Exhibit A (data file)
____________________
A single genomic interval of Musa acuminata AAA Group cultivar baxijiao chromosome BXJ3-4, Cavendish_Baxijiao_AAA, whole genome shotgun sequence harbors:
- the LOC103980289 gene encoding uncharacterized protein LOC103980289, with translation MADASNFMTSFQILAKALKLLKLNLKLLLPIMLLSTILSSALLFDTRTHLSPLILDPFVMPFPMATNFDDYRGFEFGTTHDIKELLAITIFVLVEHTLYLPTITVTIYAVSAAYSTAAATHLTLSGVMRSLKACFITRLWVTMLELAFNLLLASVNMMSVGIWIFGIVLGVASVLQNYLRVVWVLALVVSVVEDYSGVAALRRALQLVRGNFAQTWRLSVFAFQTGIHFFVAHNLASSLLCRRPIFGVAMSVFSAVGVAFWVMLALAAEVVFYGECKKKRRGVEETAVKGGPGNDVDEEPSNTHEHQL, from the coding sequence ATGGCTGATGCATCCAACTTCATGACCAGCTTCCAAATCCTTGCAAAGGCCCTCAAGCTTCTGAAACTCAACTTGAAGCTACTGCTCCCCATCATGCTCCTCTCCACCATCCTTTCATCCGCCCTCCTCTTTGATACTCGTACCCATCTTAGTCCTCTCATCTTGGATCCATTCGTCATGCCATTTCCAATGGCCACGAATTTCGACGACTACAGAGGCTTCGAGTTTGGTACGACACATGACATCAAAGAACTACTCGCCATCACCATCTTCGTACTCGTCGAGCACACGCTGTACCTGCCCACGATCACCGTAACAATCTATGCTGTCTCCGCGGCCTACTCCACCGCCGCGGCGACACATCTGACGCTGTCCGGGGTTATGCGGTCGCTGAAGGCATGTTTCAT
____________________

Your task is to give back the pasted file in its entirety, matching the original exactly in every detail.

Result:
A single genomic interval of Musa acuminata AAA Group cultivar baxijiao chromosome BXJ3-4, Cavendish_Baxijiao_AAA, whole genome shotgun sequence harbors:
- the LOC103980289 gene encoding uncharacterized protein LOC103980289, with translation MADASNFMTSFQILAKALKLLKLNLKLLLPIMLLSTILSSALLFDTRTHLSPLILDPFVMPFPMATNFDDYRGFEFGTTHDIKELLAITIFVLVEHTLYLPTITVTIYAVSAAYSTAAATHLTLSGVMRSLKACFITRLWVTMLELAFNLLLASVNMMSVGIWIFGIVLGVASVLQNYLRVVWVLALVVSVVEDYSGVAALRRALQLVRGNFAQTWRLSVFAFQTGIHFFVAHNLASSLLCRRPIFGVAMSVFSAVGVAFWVMLALAAEVVFYGECKKKRRGVEETAVKGGPGNDVDEEPSNTHEHQL, from the coding sequence ATGGCTGATGCATCCAACTTCATGACCAGCTTCCAAATCCTTGCAAAGGCCCTCAAGCTTCTGAAACTCAACTTGAAGCTACTGCTCCCCATCATGCTCCTCTCCACCATCCTTTCATCCGCCCTCCTCTTTGATACTCGTACCCATCTTAGTCCTCTCATCTTGGATCCATTCGTCATGCCATTTCCAATGGCCACGAATTTCGACGACTACAGAGGCTTCGAGTTTGGTACGACACATGACATCAAAGAACTACTCGCCATCACCATCTTCGTACTCGTCGAGCACACGCTGTACCTGCCCACGATCACCGTAACAATCTATGCTGTCTCCGCGGCCTACTCCACCGCCGCGGCGACACATCTGACGCTGTCCGGGGTTATGCGGTCGCTGAAGGCATGTTTCAT